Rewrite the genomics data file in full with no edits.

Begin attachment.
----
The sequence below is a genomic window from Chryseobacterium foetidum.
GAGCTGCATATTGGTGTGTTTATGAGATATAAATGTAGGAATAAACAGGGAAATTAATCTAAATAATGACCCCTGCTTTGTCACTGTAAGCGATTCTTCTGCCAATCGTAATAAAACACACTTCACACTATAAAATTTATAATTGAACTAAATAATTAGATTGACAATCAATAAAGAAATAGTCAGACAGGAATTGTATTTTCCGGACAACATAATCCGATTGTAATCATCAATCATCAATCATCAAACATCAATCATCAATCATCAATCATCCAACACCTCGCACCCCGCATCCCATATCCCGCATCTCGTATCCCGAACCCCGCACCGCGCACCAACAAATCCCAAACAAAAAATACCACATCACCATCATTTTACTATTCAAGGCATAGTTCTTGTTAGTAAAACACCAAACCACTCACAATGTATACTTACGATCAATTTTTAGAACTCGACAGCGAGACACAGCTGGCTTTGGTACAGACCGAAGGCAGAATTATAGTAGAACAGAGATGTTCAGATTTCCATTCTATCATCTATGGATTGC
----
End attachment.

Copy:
The sequence below is a genomic window from Chryseobacterium foetidum.
GAGCTGCATATTGGTGTGTTTATGAGATATAAATGTAGGAATAAACAGGGAAATTAATCTAAATAATGACCCCTGCTTTGTCACTGTAAGCGATTCTTCTGCCAATCGTAATAAAACACACTTCACACTATAAAATTTATAATTGAACTAAATAATTAGATTGACAATCAATAAAGAAATAGTCAGACAGGAATTGTATTTTCCGGACAACATAATCCGATTGTAATCATCAATCATCAATCATCAAACATCAATCATCAATCATCAATCATCCAACACCTCGCACCCCGCATCCCATATCCCGCATCTCGTATCCCGAACCCCGCACCGCGCACCAACAAATCCCAAACAAAAAATACCACATCACCATCATTTTACTATTCAAGGCATAGTTCTTGTTAGTAAAACACCAAACCACTCACAATGTATACTTACGATCAATTTTTAGAACTCGACAGCGAGACACAGCTGGCTTTGGTACAGACCGAAGGCAGAATTATAGTAGAACAGAGATGTTCAGATTTCCATTCTATCATCTATGGATTGC